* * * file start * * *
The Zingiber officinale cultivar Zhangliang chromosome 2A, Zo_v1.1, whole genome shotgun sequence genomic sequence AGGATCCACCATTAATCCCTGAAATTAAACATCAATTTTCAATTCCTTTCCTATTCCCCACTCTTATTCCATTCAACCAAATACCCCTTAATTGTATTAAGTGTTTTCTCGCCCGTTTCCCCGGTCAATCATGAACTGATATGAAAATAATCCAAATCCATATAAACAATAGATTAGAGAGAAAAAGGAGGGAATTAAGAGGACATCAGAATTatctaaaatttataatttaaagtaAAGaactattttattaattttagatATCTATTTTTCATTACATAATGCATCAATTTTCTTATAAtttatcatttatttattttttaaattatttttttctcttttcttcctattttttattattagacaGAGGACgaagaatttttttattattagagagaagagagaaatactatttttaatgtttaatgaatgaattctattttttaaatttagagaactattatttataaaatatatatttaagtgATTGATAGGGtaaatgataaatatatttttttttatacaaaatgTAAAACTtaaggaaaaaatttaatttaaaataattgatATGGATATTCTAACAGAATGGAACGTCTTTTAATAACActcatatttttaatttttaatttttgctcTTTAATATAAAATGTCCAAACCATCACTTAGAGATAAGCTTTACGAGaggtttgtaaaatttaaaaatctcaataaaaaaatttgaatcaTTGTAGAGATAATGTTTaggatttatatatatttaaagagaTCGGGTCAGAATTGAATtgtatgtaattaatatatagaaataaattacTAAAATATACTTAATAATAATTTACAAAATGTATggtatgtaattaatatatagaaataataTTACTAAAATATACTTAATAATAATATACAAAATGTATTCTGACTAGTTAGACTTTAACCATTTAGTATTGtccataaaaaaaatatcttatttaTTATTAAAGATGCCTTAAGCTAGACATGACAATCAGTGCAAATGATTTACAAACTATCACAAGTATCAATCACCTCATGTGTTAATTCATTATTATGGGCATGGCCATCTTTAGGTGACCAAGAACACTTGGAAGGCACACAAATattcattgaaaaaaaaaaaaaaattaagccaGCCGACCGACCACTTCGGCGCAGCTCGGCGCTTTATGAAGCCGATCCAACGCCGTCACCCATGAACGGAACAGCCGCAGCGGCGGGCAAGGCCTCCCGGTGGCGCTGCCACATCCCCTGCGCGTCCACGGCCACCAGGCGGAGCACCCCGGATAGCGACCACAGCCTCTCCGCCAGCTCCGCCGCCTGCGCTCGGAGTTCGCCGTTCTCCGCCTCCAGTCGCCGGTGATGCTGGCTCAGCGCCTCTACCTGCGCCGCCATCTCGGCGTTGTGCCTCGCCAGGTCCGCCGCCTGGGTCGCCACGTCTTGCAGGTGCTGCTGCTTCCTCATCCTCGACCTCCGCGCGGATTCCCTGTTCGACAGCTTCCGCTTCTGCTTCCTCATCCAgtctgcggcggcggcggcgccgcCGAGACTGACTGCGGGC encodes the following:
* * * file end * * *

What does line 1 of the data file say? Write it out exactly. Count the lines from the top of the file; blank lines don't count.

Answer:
The Zingiber officinale cultivar Zhangliang chromosome 2A, Zo_v1.1, whole genome shotgun sequence genomic sequence AGGATCCACCATTAATCCCTGAAATTAAACATCAATTTTCAATTCCTTTCCTATTCCCCACTCTTATTCCATTCAACCAAATACCCCTTAATTGTATTAAGTGTTTTCTCGCCCGTTTCCCCGGTCAATCATGAACTGATATGAAAATAATCCAAATCCATATAAACAATAGATTAGAGAGAAAAAGGAGGGAATTAAGAGGACATCAGAATTatctaaaatttataatttaaagtaAAGaactattttattaattttagatATCTATTTTTCATTACATAATGCATCAATTTTCTTATAAtttatcatttatttattttttaaattatttttttctcttttcttcctattttttattattagacaGAGGACgaagaatttttttattattagagagaagagagaaatactatttttaatgtttaatgaatgaattctattttttaaatttagagaactattatttataaaatatatatttaagtgATTGATAGGGtaaatgataaatatatttttttttatacaaaatgTAAAACTtaaggaaaaaatttaatttaaaataattgatATGGATATTCTAACAGAATGGAACGTCTTTTAATAACActcatatttttaatttttaatttttgctcTTTAATATAAAATGTCCAAACCATCACTTAGAGATAAGCTTTACGAGaggtttgtaaaatttaaaaatctcaataaaaaaatttgaatcaTTGTAGAGATAATGTTTaggatttatatatatttaaagagaTCGGGTCAGAATTGAATtgtatgtaattaatatatagaaataaattacTAAAATATACTTAATAATAATTTACAAAATGTATggtatgtaattaatatatagaaataataTTACTAAAATATACTTAATAATAATATACAAAATGTATTCTGACTAGTTAGACTTTAACCATTTAGTATTGtccataaaaaaaatatcttatttaTTATTAAAGATGCCTTAAGCTAGACATGACAATCAGTGCAAATGATTTACAAACTATCACAAGTATCAATCACCTCATGTGTTAATTCATTATTATGGGCATGGCCATCTTTAGGTGACCAAGAACACTTGGAAGGCACACAAATattcattgaaaaaaaaaaaaaaattaagccaGCCGACCGACCACTTCGGCGCAGCTCGGCGCTTTATGAAGCCGATCCAACGCCGTCACCCATGAACGGAACAGCCGCAGCGGCGGGCAAGGCCTCCCGGTGGCGCTGCCACATCCCCTGCGCGTCCACGGCCACCAGGCGGAGCACCCCGGATAGCGACCACAGCCTCTCCGCCAGCTCCGCCGCCTGCGCTCGGAGTTCGCCGTTCTCCGCCTCCAGTCGCCGGTGATGCTGGCTCAGCGCCTCTACCTGCGCCGCCATCTCGGCGTTGTGCCTCGCCAGGTCCGCCGCCTGGGTCGCCACGTCTTGCAGGTGCTGCTGCTTCCTCATCCTCGACCTCCGCGCGGATTCCCTGTTCGACAGCTTCCGCTTCTGCTTCCTCATCCAgtctgcggcggcggcggcgccgcCGAGACTGACTGCGGGC encodes the following: